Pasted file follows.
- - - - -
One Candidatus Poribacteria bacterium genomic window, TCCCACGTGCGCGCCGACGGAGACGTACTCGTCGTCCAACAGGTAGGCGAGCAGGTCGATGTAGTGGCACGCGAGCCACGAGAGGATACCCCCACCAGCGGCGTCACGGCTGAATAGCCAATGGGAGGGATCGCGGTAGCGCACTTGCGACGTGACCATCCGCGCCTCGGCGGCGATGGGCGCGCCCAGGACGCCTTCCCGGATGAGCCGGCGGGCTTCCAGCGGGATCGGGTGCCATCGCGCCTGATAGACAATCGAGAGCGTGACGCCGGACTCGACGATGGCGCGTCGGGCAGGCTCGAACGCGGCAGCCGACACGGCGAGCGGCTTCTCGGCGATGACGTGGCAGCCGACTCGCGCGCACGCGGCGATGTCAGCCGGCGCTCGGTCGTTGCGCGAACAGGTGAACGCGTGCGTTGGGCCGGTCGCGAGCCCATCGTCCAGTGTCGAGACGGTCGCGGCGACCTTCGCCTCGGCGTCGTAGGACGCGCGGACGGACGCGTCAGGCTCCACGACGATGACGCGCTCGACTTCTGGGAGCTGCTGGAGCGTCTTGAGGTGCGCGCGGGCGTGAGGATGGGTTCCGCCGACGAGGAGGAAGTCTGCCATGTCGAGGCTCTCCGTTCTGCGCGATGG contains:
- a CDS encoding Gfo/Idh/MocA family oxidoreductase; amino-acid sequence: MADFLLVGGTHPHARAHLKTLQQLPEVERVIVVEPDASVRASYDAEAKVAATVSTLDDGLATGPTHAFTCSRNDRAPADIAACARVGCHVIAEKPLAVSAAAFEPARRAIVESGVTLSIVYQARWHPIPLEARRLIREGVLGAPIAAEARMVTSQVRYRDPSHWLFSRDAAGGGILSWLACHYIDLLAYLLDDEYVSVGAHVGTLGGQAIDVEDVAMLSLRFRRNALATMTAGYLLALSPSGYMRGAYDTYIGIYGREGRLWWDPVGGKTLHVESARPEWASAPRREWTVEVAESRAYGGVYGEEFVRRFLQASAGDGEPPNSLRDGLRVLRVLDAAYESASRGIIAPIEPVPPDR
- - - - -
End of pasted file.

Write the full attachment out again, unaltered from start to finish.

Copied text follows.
One Candidatus Poribacteria bacterium genomic window, TCCCACGTGCGCGCCGACGGAGACGTACTCGTCGTCCAACAGGTAGGCGAGCAGGTCGATGTAGTGGCACGCGAGCCACGAGAGGATACCCCCACCAGCGGCGTCACGGCTGAATAGCCAATGGGAGGGATCGCGGTAGCGCACTTGCGACGTGACCATCCGCGCCTCGGCGGCGATGGGCGCGCCCAGGACGCCTTCCCGGATGAGCCGGCGGGCTTCCAGCGGGATCGGGTGCCATCGCGCCTGATAGACAATCGAGAGCGTGACGCCGGACTCGACGATGGCGCGTCGGGCAGGCTCGAACGCGGCAGCCGACACGGCGAGCGGCTTCTCGGCGATGACGTGGCAGCCGACTCGCGCGCACGCGGCGATGTCAGCCGGCGCTCGGTCGTTGCGCGAACAGGTGAACGCGTGCGTTGGGCCGGTCGCGAGCCCATCGTCCAGTGTCGAGACGGTCGCGGCGACCTTCGCCTCGGCGTCGTAGGACGCGCGGACGGACGCGTCAGGCTCCACGACGATGACGCGCTCGACTTCTGGGAGCTGCTGGAGCGTCTTGAGGTGCGCGCGGGCGTGAGGATGGGTTCCGCCGACGAGGAGGAAGTCTGCCATGTCGAGGCTCTCCGTTCTGCGCGATGG contains:
- a CDS encoding Gfo/Idh/MocA family oxidoreductase; amino-acid sequence: MADFLLVGGTHPHARAHLKTLQQLPEVERVIVVEPDASVRASYDAEAKVAATVSTLDDGLATGPTHAFTCSRNDRAPADIAACARVGCHVIAEKPLAVSAAAFEPARRAIVESGVTLSIVYQARWHPIPLEARRLIREGVLGAPIAAEARMVTSQVRYRDPSHWLFSRDAAGGGILSWLACHYIDLLAYLLDDEYVSVGAHVGTLGGQAIDVEDVAMLSLRFRRNALATMTAGYLLALSPSGYMRGAYDTYIGIYGREGRLWWDPVGGKTLHVESARPEWASAPRREWTVEVAESRAYGGVYGEEFVRRFLQASAGDGEPPNSLRDGLRVLRVLDAAYESASRGIIAPIEPVPPDR